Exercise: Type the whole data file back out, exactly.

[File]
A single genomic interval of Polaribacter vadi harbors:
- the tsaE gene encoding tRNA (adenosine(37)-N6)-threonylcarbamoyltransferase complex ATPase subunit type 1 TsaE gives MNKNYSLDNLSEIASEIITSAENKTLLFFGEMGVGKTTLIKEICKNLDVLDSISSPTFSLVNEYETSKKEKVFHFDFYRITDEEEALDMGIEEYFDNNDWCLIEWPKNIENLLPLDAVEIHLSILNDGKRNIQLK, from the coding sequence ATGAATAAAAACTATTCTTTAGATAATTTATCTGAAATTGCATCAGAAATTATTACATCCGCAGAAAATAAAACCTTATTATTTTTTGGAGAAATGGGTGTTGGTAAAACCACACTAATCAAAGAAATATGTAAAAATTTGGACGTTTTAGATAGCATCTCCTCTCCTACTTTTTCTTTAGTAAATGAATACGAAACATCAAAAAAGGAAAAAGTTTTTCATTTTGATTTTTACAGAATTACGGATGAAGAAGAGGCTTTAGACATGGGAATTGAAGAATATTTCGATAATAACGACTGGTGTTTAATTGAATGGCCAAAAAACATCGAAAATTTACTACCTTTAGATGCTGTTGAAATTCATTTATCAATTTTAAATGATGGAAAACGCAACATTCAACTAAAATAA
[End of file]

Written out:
A single genomic interval of Polaribacter vadi harbors:
- the tsaE gene encoding tRNA (adenosine(37)-N6)-threonylcarbamoyltransferase complex ATPase subunit type 1 TsaE gives MNKNYSLDNLSEIASEIITSAENKTLLFFGEMGVGKTTLIKEICKNLDVLDSISSPTFSLVNEYETSKKEKVFHFDFYRITDEEEALDMGIEEYFDNNDWCLIEWPKNIENLLPLDAVEIHLSILNDGKRNIQLK, from the coding sequence ATGAATAAAAACTATTCTTTAGATAATTTATCTGAAATTGCATCAGAAATTATTACATCCGCAGAAAATAAAACCTTATTATTTTTTGGAGAAATGGGTGTTGGTAAAACCACACTAATCAAAGAAATATGTAAAAATTTGGACGTTTTAGATAGCATCTCCTCTCCTACTTTTTCTTTAGTAAATGAATACGAAACATCAAAAAAGGAAAAAGTTTTTCATTTTGATTTTTACAGAATTACGGATGAAGAAGAGGCTTTAGACATGGGAATTGAAGAATATTTCGATAATAACGACTGGTGTTTAATTGAATGGCCAAAAAACATCGAAAATTTACTACCTTTAGATGCTGTTGAAATTCATTTATCAATTTTAAATGATGGAAAACGCAACATTCAACTAAAATAA